Kidney stones may contain various combinations of chemicals. The most
common type of stone contains calcium in combination with either oxalate
or phosphate. These chemicals are part of a person's normal diet and
make up important parts of the body, such as bones and muscles. A less
common type of stone is caused by infection in the urinary tract. This
type of stone is called a struvite or infection stone. Much less common
are the uric acid stone and the rare cystine stone.
We do not always know what causes stones to form. While certain foods
may promote stone formation in people who are susceptible, scientists do
not believe that eating any specific food causes stones to form in
people who are not susceptible.
Absorptive hypercalciuria occurs when the body absorbs too much
calcium from food and empties the extra calcium into the urine. This
high level of calcium in the urine causes crystals of calcium oxalate or
calcium phosphate to form in the kidneys or urinary tract.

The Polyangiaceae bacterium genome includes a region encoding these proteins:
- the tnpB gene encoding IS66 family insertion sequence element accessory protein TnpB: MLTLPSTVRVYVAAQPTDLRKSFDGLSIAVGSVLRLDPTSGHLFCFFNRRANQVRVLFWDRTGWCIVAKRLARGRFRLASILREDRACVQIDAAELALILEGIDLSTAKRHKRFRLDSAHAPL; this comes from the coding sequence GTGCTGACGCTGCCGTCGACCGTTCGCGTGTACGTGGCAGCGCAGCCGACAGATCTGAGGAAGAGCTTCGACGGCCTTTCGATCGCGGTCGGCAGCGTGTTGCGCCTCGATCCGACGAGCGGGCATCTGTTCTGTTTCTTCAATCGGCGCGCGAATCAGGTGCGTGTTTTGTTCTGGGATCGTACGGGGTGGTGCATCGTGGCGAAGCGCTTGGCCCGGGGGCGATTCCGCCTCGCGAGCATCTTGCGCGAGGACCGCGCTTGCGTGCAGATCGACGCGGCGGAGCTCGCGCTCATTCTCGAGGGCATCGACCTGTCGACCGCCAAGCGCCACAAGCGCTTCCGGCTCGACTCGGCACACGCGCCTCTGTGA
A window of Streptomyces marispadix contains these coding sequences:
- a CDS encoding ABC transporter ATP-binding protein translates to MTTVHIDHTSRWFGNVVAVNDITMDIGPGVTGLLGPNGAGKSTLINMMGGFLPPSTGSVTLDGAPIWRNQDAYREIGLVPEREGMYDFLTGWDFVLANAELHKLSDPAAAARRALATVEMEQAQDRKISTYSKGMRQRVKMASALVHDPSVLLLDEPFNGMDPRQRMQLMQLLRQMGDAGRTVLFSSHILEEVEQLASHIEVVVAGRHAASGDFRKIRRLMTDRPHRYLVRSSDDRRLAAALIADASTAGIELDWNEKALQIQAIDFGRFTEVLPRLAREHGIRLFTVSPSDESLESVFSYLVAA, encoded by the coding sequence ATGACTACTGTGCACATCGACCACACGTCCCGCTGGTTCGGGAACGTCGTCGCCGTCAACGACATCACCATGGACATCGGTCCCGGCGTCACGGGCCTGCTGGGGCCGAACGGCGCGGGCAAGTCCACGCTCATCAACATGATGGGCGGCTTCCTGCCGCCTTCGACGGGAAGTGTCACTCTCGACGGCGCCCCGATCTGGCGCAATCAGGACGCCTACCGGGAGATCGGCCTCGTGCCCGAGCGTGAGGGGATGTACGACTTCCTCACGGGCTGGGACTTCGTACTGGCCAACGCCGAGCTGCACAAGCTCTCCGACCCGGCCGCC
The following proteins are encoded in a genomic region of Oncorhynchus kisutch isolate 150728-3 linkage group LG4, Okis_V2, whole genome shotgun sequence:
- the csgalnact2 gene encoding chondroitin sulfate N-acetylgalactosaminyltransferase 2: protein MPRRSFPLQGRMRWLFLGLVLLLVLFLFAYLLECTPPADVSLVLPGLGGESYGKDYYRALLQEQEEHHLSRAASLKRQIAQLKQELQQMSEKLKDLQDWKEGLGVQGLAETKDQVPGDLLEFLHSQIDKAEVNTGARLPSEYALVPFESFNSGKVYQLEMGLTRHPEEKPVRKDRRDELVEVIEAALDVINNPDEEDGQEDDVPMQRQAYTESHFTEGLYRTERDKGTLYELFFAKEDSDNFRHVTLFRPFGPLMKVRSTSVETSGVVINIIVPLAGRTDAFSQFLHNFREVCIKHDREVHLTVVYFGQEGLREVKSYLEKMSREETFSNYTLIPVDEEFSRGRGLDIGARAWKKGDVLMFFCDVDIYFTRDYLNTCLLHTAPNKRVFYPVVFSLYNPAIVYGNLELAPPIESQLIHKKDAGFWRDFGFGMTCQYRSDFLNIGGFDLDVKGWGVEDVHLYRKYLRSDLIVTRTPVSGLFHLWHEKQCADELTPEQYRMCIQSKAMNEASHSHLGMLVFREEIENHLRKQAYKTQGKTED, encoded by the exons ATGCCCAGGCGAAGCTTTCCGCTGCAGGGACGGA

Other causes of kidney stones are hyperuricosuria (a disorder of uric
acid metabolism), gout, excess intake of vitamin D, and blockage of the
urinary tact. Certain diuretics (water pills) or calcium-based antacids
may increase the risk of forming kidney stones by increasing the amount
of calcium in the urine.
Calcium oxalate stones may also form in people who have a chronic
inflammation of the bowel or who have had an intestinal bypass operation
or ostomy surgery. Struvite stones can form in people who have had a
urinary tract infection.
A person with a family history of kidney stones may be more likely to
develop stones. Urinary tract infections, kidney disorders (e.g., cystic
kidney diseases) and metabolic disorders (e.g., hyperparathyroidism) are
also linked to stone formation. In addition, more than 70 percent of
patients with the hereditary disease renal tubular acidosis develop
Cystinuria and hyuperoxaluria are two other rare inherited metabolic
disorders that often cause kidney stones. In cystinuria, the kidneys
produce too much of the amino acid cystine. Cystine does not dissolve in